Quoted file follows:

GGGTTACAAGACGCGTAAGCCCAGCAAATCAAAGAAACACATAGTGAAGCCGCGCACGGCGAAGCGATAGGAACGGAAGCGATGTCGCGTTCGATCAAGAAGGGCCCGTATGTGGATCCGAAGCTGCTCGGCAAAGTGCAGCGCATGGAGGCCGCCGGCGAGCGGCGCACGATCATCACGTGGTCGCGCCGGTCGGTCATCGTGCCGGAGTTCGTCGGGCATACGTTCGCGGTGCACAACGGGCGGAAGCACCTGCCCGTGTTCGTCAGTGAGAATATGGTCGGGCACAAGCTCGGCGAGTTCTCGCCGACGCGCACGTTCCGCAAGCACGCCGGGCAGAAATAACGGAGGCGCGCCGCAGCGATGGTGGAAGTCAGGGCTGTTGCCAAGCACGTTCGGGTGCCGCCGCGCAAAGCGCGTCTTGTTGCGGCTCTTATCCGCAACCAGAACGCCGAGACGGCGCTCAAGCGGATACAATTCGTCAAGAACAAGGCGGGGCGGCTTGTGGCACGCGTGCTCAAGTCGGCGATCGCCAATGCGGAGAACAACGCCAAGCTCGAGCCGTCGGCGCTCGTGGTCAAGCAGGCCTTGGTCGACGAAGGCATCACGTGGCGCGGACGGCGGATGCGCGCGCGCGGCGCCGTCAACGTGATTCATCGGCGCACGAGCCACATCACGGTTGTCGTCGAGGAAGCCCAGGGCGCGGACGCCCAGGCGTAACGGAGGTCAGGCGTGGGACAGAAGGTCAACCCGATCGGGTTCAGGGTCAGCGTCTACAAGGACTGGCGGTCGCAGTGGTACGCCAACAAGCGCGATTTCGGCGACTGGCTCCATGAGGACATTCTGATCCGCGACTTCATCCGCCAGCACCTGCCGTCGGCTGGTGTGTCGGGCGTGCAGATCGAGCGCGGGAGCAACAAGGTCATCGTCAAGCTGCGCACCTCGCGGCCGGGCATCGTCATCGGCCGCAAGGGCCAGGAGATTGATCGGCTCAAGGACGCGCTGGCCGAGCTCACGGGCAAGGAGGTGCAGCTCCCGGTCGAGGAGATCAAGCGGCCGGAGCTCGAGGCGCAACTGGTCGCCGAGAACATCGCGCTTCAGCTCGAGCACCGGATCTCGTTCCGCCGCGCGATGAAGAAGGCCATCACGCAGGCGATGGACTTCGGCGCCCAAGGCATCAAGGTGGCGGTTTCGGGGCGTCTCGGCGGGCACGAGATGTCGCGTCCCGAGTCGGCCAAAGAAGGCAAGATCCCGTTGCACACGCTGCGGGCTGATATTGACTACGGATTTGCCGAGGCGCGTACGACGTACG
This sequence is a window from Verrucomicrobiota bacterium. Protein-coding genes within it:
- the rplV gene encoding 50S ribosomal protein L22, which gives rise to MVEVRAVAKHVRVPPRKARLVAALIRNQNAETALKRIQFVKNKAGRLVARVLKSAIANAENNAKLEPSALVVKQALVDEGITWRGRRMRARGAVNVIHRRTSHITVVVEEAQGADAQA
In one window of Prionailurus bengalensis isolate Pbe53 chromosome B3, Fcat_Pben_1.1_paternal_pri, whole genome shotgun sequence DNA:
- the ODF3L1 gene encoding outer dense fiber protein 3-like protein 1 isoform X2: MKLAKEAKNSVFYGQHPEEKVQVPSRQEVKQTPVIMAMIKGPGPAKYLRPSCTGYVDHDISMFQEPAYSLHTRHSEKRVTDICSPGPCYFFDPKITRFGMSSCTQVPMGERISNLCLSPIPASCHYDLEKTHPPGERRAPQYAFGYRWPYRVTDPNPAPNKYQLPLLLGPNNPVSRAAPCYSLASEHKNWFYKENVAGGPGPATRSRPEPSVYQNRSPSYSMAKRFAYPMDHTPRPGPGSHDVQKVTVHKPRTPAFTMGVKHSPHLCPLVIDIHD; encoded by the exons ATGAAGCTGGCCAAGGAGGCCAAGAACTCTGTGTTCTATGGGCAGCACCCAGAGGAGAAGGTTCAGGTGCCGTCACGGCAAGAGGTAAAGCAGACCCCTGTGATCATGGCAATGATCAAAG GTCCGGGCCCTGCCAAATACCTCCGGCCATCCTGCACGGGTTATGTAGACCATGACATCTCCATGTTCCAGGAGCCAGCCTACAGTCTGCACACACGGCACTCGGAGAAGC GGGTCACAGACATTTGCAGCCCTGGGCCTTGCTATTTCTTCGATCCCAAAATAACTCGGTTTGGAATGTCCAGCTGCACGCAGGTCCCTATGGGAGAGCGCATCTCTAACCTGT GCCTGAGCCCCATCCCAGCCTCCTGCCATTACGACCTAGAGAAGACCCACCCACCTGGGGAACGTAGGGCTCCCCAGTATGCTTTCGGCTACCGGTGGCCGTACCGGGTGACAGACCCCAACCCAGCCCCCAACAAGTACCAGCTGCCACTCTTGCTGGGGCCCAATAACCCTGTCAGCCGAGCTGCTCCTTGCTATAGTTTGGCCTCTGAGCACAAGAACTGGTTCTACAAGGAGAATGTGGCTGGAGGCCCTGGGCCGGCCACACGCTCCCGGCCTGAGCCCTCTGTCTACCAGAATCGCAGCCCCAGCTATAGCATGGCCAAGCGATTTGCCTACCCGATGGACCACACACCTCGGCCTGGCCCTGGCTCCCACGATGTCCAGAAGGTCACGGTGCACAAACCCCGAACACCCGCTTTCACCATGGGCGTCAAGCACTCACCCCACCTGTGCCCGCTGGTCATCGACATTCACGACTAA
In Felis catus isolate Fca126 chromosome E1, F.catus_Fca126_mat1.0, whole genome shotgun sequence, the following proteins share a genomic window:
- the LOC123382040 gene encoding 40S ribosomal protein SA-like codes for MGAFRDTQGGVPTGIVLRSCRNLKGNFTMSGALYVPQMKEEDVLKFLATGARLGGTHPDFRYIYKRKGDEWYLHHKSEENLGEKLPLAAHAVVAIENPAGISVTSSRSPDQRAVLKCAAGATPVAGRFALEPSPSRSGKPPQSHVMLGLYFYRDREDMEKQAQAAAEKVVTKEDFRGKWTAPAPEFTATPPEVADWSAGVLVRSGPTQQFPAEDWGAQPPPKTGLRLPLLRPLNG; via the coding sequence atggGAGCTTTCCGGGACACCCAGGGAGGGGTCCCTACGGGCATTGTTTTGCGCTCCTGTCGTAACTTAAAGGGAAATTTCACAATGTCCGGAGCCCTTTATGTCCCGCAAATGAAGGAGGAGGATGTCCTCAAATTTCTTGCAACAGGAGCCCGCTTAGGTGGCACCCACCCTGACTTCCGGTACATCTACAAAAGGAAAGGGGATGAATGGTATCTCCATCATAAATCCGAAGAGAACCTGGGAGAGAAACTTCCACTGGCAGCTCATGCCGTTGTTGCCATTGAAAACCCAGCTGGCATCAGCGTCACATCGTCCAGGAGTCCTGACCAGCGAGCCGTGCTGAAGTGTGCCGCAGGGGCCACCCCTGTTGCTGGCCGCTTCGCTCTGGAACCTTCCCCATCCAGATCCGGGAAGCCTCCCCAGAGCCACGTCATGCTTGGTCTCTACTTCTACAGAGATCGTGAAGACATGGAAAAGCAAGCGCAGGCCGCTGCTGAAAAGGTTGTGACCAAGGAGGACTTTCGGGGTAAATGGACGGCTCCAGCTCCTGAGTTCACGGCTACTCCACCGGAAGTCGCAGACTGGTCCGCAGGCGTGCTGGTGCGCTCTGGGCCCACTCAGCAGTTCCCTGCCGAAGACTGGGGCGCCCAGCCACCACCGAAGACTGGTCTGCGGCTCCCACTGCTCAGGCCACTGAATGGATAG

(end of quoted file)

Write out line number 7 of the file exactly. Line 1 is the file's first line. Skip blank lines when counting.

- the LOC123382040 gene encoding 40S ribosomal protein SA-like codes for MGAFRDTQGGVPTGIVLRSCRNLKGNFTMSGALYVPQMKEEDVLKFLATGARLGGTHPDFRYIYKRKGDEWYLHHKSEENLGEKLPLAAHAVVAIENPAGISVTSSRSPDQRAVLKCAAGATPVAGRFALEPSPSRSGKPPQSHVMLGLYFYRDREDMEKQAQAAAEKVVTKEDFRGKWTAPAPEFTATPPEVADWSAGVLVRSGPTQQFPAEDWGAQPPPKTGLRLPLLRPLNG; via the coding sequence atggGAGCTTTCCGGGACACCCAGGGAGGGGTCCCTACGGGCATTGTTTTGCGCTCCTGTCGTAACTTAAAGGGAAATTTCACAATGTCCGGAGCCCTTTATGTCCCGCAAATGAAGGAGGAGGATGTCCTCAAATTTCTTGCAACAGGAGCCCGCTTAGGTGGCACCCACCCTGACTTCCGGTACATCTACAAAAGGAAAGGGGATGAATGGTATCTCCATCATAAATCCGAAGAGAACCTGGGAGAGAAACTTCCACTGGCAGCTCATGCCGTTGTTGCCATTGAAAACCCAGCTGGCATCAGCGTCACATCGTCCAGGAGTCCTGACCAGCGAGCCGTGCTGAAGTGTGCCGCAGGGGCCACCCCTGTTGCTGGCCGCTTCGCTCTGGAACCTTCCCCATCCAGATCCGGGAAGCCTCCCCAGAGCCACGTCATGCTTGGTCTCTACTTCTACAGAGATCGTGAAGACATGGAAAAGCAAGCGCAGGCCGCTGCTGAAAAGGTTGTGACCAAGGAGGACTTTCGGGGTAAATGGACGGCTCCAGCTCCTGAGTTCACGGCTACTCCACCGGAAGTCGCAGACTGGTCCGCAGGCGTGCTGGTGCGCTCTGGGCCCACTCAGCAGTTCCCTGCCGAAGACTGGGGCGCCCAGCCACCACCGAAGACTGGTCTGCGGCTCCCACTGCTCAGGCCACTGAATGGATAG